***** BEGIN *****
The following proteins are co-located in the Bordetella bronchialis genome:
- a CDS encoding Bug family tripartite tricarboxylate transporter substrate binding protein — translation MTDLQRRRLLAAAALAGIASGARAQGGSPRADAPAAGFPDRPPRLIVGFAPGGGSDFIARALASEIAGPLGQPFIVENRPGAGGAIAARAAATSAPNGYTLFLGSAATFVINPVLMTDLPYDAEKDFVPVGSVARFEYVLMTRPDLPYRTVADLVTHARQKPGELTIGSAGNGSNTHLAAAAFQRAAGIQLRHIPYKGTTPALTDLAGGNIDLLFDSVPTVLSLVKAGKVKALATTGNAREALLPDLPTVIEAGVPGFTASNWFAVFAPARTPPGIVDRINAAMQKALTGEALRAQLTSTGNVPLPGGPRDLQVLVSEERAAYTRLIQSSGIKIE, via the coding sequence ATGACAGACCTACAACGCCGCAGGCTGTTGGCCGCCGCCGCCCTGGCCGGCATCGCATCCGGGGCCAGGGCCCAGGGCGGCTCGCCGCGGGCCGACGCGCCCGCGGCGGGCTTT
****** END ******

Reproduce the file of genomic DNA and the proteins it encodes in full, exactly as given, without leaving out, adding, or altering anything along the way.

The following proteins are co-located in the Bordetella bronchialis genome:
- a CDS encoding Bug family tripartite tricarboxylate transporter substrate binding protein — translation MTDLQRRRLLAAAALAGIASGARAQGGSPRADAPAAGFPDRPPRLIVGFAPGGGSDFIARALASEIAGPLGQPFIVENRPGAGGAIAARAAATSAPNGYTLFLGSAATFVINPVLMTDLPYDAEKDFVPVGSVARFEYVLMTRPDLPYRTVADLVTHARQKPGELTIGSAGNGSNTHLAAAAFQRAAGIQLRHIPYKGTTPALTDLAGGNIDLLFDSVPTVLSLVKAGKVKALATTGNAREALLPDLPTVIEAGVPGFTASNWFAVFAPARTPPGIVDRINAAMQKALTGEALRAQLTSTGNVPLPGGPRDLQVLVSEERAAYTRLIQSSGIKIE, via the coding sequence ATGACAGACCTACAACGCCGCAGGCTGTTGGCCGCCGCCGCCCTGGCCGGCATCGCATCCGGGGCCAGGGCCCAGGGCGGCTCGCCGCGGGCCGACGCGCCCGCGGCGGGCTTT